We had Black Friday. We had Cyber Monday. For God's sake, now someone's even come up with Giving Tuesday. And in the middle of it all was Small Business Saturday. Does anyone care? I'm a small business owner. And I do. But not for the reasons you may think.
Now in its third year, Small Business Saturday is supposed to celebrate small business. It's a day, according to the official website and American Express (the official sponsor) to "show your support for small businesses and the communities they help to keep thriving." Hooray for small business! Hooray for American Express!
So was it successful? Eric Markowitz at Inc.com tried valiantly to justify it reporting that "... this year, about 500,000 small businesses around the country participated in the event, which attracted some 100 million consumers." Please remember that "participating" means putting a sticker with American Express' logo on your front door and hoping for the best. And as for the 100 million consumers let's just say that the data gathering process behind this number is... well... suspect at the least. The Census Bureau says that there are approximately 235 million people in this country over the age of 18. That means that almost half of them were shopping at small businesses last weekend all because of Small Business Saturday. Astounding! Let's not worry about how many of these consumers were planning on shopping anyway, OK? It's Small Business Saturday! Hooray for small business! Hooray for American Express!
Fortunately, that same Inc. blog didn't put my hometown Philadelphia in the top ten cities that were interested in Small Business Saturday. Gasp! Does this mean we don't care about small businesses? Are we mostly MasterCard users? No. This means that we in Philadelphia are smarter. We have more common sense. We see Small Business Saturday for what it is: a promotional event for American Express. And wow, what a success it was. For American Express that is. Small Business Saturday received unprecedented national media attention... for free. Interest has grown significantly every year. People are writing about it in The Huffington Post. Stickers with American Express logos are on the doors (and will remain on the doors forever) of hundreds of thousands of small businesses... for free. Even the president took a painfully awkward shopping trip with his daughters to a Washington small business so that he could mark the occasion.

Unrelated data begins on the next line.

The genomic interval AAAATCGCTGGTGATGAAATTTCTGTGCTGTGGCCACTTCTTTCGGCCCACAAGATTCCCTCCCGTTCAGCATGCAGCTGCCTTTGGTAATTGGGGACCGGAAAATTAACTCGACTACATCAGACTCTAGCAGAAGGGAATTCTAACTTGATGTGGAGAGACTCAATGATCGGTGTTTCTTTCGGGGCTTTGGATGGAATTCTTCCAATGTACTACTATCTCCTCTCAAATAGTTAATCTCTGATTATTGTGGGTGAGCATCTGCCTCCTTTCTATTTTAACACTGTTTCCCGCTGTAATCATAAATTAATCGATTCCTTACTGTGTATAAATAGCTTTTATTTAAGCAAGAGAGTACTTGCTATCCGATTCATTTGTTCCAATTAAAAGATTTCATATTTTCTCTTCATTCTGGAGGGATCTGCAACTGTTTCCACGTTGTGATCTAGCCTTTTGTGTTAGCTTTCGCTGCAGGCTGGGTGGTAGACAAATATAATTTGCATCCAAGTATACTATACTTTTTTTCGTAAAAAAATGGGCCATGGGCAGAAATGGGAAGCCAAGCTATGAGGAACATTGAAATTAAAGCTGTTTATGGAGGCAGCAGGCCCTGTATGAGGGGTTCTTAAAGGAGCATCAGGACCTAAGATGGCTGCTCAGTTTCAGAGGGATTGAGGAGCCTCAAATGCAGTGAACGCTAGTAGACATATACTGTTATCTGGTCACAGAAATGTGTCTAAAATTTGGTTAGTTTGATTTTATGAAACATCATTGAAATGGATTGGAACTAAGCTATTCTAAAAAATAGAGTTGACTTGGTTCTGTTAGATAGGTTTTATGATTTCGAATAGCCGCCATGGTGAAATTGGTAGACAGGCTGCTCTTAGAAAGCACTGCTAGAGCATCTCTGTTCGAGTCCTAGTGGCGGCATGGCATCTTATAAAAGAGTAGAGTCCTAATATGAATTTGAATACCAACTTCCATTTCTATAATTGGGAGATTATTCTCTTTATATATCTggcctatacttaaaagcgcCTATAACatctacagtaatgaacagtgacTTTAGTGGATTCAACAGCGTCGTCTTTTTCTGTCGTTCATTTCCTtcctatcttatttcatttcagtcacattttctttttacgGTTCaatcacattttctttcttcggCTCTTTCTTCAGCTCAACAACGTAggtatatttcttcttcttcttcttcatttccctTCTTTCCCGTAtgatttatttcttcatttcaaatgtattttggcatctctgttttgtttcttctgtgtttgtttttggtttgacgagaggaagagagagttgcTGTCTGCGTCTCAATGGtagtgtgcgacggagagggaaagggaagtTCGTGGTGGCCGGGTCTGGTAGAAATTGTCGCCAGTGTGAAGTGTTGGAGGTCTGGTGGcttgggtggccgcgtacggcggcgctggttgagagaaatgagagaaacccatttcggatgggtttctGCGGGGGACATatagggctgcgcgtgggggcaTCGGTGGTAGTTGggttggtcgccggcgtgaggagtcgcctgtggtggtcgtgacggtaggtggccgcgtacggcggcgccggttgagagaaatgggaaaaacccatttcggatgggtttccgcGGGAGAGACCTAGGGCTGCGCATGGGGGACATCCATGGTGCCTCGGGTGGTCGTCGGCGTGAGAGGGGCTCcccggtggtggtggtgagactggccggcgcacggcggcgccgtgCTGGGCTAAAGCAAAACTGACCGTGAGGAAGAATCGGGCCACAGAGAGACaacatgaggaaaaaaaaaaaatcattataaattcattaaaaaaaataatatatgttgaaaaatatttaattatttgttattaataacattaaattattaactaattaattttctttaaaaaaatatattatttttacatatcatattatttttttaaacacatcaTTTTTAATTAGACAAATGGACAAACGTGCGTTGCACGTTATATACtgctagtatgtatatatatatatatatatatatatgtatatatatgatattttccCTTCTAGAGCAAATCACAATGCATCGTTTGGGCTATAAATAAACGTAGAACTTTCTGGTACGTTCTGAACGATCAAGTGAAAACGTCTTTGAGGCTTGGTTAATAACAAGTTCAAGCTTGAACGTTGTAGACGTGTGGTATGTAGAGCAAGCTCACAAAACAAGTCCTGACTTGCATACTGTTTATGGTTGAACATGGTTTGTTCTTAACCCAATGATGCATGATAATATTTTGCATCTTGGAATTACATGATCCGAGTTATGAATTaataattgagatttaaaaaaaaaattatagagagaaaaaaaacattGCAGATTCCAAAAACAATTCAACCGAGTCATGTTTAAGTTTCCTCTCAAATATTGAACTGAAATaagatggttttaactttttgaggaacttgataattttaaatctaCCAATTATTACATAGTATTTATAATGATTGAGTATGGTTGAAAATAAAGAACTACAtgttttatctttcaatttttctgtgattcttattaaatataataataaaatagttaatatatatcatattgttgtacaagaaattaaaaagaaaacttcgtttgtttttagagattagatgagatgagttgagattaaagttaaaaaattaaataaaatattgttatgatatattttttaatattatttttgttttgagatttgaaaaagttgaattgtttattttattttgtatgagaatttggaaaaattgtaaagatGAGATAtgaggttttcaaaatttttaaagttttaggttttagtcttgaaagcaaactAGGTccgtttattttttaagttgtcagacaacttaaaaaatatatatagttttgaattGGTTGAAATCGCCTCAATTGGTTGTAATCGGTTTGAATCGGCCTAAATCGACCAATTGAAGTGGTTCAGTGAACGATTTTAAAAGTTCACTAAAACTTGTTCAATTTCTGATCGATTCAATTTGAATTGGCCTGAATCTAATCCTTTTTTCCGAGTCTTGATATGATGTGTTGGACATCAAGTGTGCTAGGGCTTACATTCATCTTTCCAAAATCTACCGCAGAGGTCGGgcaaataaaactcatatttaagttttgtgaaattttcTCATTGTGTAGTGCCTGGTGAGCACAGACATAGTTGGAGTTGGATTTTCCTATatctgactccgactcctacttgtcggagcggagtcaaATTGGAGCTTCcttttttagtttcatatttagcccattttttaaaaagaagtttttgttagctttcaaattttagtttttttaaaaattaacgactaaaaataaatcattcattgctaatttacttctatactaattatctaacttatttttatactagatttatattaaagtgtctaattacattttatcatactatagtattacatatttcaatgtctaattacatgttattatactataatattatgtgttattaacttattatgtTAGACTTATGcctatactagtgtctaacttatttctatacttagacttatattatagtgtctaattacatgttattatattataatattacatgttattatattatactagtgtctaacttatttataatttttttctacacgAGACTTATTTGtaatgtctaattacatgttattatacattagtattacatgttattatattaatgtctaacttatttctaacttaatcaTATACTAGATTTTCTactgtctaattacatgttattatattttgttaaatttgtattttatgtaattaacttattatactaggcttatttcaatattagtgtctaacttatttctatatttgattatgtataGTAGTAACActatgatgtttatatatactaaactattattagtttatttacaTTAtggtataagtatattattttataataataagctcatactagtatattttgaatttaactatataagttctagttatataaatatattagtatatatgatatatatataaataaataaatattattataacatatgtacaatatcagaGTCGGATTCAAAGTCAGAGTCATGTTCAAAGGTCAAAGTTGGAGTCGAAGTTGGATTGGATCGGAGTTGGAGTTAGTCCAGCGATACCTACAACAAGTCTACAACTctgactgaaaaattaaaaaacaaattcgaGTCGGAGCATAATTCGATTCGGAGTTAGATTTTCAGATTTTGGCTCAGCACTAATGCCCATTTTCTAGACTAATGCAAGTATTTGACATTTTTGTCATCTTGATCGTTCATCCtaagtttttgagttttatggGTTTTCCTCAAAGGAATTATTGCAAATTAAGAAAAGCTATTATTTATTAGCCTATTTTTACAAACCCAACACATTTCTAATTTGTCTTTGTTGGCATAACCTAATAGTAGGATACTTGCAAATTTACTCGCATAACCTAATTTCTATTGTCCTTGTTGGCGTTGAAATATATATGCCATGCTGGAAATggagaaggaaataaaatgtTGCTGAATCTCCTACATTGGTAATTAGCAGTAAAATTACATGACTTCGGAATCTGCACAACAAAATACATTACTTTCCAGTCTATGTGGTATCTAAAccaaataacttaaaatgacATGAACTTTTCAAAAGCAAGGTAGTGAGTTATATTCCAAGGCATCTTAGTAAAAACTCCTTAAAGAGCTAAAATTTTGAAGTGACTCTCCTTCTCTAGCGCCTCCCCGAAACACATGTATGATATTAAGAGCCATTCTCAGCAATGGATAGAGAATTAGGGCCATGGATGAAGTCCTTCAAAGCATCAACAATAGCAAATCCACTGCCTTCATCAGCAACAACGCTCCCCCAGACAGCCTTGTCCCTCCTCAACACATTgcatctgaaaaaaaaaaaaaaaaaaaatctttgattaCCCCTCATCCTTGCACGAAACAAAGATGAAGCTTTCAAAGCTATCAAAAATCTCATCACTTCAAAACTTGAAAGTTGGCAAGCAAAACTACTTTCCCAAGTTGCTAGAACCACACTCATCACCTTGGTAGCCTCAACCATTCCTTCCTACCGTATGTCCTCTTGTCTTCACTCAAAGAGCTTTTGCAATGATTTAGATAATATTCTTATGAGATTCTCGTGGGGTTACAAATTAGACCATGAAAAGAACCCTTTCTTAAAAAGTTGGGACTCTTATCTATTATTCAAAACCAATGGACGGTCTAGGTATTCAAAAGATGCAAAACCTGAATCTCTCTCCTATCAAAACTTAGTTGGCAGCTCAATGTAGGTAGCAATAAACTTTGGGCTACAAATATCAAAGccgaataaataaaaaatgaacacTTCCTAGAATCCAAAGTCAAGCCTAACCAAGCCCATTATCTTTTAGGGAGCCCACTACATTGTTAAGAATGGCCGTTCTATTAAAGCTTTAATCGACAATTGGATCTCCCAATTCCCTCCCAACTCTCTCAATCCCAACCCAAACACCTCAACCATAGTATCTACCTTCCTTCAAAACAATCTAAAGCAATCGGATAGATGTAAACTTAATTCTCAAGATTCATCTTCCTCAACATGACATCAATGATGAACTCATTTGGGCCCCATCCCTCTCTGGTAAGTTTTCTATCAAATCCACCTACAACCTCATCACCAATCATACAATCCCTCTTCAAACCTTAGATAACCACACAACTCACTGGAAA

American Express also pitched in. Besides building a new website and shouting out its love of small businesses in ad campaigns, the company also offered selected cardholders a $25 coupon to buy locally from a small business. The cost of this offer: $2.5 million. Look, I realize that American Express earned $1.25 billion in the most recent quarter alone. But it's still a nice gesture, OK? Of course, a moratorium on transaction fees for the day may have had a bigger impact with their small business customers but hey...just saying.
Can we admit that Small Business Saturday is not a success for small business? We have charities and nonprofits and other good organizations doing good things. No sane person buys from a small business just to show support for small business. People buy because they want something and not because it's Small Business Saturday.